Steve Daly
May 02, 2008 AT 04:00 AM EDT

Here’s the ultimate nightmare for a first-time movie director at the Toronto International Film Festival: The lights go down, your picture Starts — and it’s out of focus. ”Not out of focus like, I’m picky,” says Helen Hunt, cocking her head and making that familiar you’ve-got-to-be-kidding, I-just-bit-a-lemon face. ”Out of focus like, the whole audience clapped when it went into focus.”

For a sickening few minutes that night last September, the 44-year-old actress thought she was watching 10 years of wheedling, sacrificing, and retrenching go up in blurry flames. That’s how long she’s been gestating Then She Found Me, a well-received dramedy adapted from the Elinor Lipman novel. While Hunt intended only to act in the movie (now in theaters), she wound up also co-producing it, co-writing the screenplay, and directing. She never saw it as a comeback project, but that’s how it’s playing out.

Why? Because it’s the first big-deal thing she’s done since a crazy-busy stretch in the ’90s. Between seasons on NBC’s long-running sitcom Mad About You, she hit the leading-lady jackpot in movies, winning an Oscar for 1997’s As Good as It Gets. But by 2001, the post-statuette gold rush was over. ”I just didn’t see that many parts that I was aching to play,” she says. ”And the few that I did, I wasn’t offered.” So, she latched onto Lipman’s novel (picking it up from Sigourney Weaver’s production company).

In the movie version of Then She Found Me, April Epner (Hunt), a 39-year-old kindergarten teacher with Jewish adoptive parents, is dumped by her husband (Matthew Broderick), courted by a short-tempered single father with two young kids (Colin Firth), and confronted by her long-absent, now-solicitous birth mother (Bette Midler). All the while, she’s trying desperately to conceive a child. The pregnancy plotline, central to the movie, wasn’t in the book. But Hunt, who had a daughter in 2004 at age 40 with her producer-writer boyfriend, Matthew Carnahan — they named her Mákena lei, Hawaiian for ”many flowers of heaven” — thought it was a crucial addition. ”Even the title puts my character in sort of a passive position,” she explains. ”I thought, April has to want something really badly. It has to be something we can watch her go after. And I always wanted a baby very badly, so it just seemed right — she should want a baby.”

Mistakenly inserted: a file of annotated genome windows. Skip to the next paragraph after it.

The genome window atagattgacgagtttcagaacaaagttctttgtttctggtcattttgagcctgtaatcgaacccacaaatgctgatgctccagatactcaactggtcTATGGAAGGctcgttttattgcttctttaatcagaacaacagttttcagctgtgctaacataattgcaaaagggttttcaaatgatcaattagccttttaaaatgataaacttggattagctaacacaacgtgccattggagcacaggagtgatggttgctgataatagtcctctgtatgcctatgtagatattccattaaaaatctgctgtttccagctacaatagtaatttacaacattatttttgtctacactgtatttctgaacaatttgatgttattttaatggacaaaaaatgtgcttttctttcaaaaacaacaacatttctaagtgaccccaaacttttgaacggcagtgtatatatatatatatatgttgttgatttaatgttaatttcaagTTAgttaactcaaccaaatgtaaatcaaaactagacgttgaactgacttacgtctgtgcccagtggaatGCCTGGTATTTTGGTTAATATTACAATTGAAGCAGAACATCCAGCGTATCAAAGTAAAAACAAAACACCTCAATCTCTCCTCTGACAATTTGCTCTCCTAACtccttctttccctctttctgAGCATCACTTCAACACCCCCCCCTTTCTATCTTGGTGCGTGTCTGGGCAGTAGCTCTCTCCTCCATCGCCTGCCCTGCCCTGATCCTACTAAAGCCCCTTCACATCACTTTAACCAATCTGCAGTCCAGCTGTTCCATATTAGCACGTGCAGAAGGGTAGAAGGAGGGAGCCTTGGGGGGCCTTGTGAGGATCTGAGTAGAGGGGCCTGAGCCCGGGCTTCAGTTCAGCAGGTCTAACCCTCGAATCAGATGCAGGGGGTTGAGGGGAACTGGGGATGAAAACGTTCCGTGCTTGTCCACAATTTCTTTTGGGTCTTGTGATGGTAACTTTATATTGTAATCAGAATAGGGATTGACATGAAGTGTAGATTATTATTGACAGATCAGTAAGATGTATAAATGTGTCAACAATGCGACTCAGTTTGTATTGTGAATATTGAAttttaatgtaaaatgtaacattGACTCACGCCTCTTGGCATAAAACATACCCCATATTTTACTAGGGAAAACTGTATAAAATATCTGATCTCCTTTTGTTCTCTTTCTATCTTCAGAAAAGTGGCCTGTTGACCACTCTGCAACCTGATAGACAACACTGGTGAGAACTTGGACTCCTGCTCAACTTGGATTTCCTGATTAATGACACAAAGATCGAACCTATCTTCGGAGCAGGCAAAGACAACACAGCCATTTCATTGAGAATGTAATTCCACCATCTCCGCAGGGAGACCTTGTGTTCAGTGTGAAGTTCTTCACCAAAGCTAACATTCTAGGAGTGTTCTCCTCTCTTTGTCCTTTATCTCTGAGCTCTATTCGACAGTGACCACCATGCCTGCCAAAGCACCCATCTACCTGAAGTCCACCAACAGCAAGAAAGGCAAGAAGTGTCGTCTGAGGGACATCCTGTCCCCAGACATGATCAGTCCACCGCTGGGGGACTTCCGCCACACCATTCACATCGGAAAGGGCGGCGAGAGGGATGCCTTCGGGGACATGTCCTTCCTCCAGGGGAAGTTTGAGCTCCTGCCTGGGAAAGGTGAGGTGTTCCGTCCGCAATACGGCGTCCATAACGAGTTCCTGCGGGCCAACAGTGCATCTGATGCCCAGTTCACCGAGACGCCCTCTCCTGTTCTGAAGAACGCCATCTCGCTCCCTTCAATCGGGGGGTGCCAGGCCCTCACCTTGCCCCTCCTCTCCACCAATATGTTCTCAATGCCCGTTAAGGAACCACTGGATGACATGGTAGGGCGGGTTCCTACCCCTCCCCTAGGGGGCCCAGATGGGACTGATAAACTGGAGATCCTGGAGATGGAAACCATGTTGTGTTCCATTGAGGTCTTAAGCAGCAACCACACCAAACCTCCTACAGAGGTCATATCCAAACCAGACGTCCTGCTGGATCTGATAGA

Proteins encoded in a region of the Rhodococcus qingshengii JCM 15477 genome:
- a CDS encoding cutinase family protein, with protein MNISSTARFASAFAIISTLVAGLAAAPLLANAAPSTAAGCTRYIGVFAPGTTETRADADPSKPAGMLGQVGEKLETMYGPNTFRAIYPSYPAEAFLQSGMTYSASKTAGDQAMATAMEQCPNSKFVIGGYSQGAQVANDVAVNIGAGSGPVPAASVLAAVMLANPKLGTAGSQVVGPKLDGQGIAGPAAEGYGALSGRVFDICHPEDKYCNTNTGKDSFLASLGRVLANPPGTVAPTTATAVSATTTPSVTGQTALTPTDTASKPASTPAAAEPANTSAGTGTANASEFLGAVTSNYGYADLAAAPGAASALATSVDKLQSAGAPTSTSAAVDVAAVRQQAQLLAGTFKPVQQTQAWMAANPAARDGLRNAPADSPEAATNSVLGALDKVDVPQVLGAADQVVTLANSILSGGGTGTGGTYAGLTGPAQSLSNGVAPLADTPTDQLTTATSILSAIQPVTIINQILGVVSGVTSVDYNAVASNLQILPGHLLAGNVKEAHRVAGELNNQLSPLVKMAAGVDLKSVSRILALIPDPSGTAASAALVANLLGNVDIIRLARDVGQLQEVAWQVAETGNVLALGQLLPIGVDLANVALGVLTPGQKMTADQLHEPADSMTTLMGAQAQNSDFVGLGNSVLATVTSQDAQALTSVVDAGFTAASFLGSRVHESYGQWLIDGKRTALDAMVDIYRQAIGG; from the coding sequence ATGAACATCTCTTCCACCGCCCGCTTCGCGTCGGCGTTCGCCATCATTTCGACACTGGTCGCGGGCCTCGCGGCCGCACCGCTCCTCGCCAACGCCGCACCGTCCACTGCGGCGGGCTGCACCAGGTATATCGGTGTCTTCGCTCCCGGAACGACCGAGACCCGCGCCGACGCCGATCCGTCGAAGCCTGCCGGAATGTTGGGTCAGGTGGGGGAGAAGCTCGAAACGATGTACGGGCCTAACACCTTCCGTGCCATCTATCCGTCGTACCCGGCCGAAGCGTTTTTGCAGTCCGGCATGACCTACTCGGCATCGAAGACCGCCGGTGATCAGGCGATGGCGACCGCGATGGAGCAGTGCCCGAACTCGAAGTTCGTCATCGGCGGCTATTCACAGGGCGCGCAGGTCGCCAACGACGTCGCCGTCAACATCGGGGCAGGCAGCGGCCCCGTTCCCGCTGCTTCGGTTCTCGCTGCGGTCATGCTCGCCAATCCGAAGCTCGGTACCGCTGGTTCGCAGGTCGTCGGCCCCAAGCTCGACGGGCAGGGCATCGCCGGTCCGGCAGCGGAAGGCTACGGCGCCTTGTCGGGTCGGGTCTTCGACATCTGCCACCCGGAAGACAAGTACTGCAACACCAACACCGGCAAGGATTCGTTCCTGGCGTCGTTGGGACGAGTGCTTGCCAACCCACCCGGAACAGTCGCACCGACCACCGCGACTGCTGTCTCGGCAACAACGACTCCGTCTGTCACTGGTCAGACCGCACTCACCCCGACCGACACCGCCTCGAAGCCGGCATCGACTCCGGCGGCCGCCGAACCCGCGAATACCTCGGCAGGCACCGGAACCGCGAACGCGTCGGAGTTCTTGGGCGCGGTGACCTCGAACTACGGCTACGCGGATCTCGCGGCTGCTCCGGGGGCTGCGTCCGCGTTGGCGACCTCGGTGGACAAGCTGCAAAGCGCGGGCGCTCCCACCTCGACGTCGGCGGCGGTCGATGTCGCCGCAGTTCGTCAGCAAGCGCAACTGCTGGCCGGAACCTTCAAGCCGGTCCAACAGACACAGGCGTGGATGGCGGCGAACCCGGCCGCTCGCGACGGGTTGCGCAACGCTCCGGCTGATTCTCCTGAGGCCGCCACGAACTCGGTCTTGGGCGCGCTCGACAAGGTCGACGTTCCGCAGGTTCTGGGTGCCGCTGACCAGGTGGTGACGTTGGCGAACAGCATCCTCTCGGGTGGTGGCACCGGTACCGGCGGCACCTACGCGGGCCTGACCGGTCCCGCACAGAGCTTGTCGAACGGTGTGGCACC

Problem was, nobody in the movie business was interested in playing midwife. Studio after studio said no to financing; an iteration featuring Diane Keaton and Woody Harrelson fell apart in 2005. It wasn’t until September 2006 that Hunt was good to go with Firth, Broderick, and Midler. The shoot was completed over a taxing 27 days, at a bare-bones cost of just under $4 million. ”Friends who’ve directed huge movies said, ‘What are you making?”’ Hunt recalls. ”’A commercial?”’

Hunt was determined to have her character look haggard at times — stringy hair, no evident makeup, dark circles under the eyes. (Nights of four to five hours’ sleep during production probably helped.) Says Midler, ”She’s fearless. I would’ve been running for the [editing] scissors.” Hunt also prevailed upon Midler to underplay. ”She didn’t want me to be over-the-top, even though I was dying to chew some scenery,” Midler says. ”It is my favorite dish. But she was very clear about what she wanted. She’s an actress herself…. And it’s very helpful to have someone in the driver’s seat who understands the car.”

So where exactly will Then She Found Me take Hunt’s career? Certainly not into blockbuster territory, but it might help her diversify. She’s already working on another script, promising ”it’s adults talking — not aliens shooting each other.” She says she’d ”be doing cartwheels” if this movie led to more acting-only gigs, but that’s out of her hands. ”I can’t control whether my favorite filmmakers ask me to be in their movie,” she says. ”What I can control is I can drop my daughter at school, open my computer, and try to put something in there I like.”

Then She Found Them
First-time helmer Hunt on directing her costars

1. Bette Midler
”I was so busy getting ready to restrain her, because she has given bigger performances and this was a small movie. But when I looked at some [early] dailies, I thought, I have to be careful not to take away her Bette Midler-ness.”

2. Colin Firth
”This is a very damaged guy that Colin plays. And he was a smart enough actor to see that was on the page and to be excited about that part of it.”

3. Matthew Broderick
Hunt once dated the actor, but says hiring him to play an immature ex-husband entailed ”zero drama, zero awkward anything. He has been such a mensch. I hope he’s happy he did it.”

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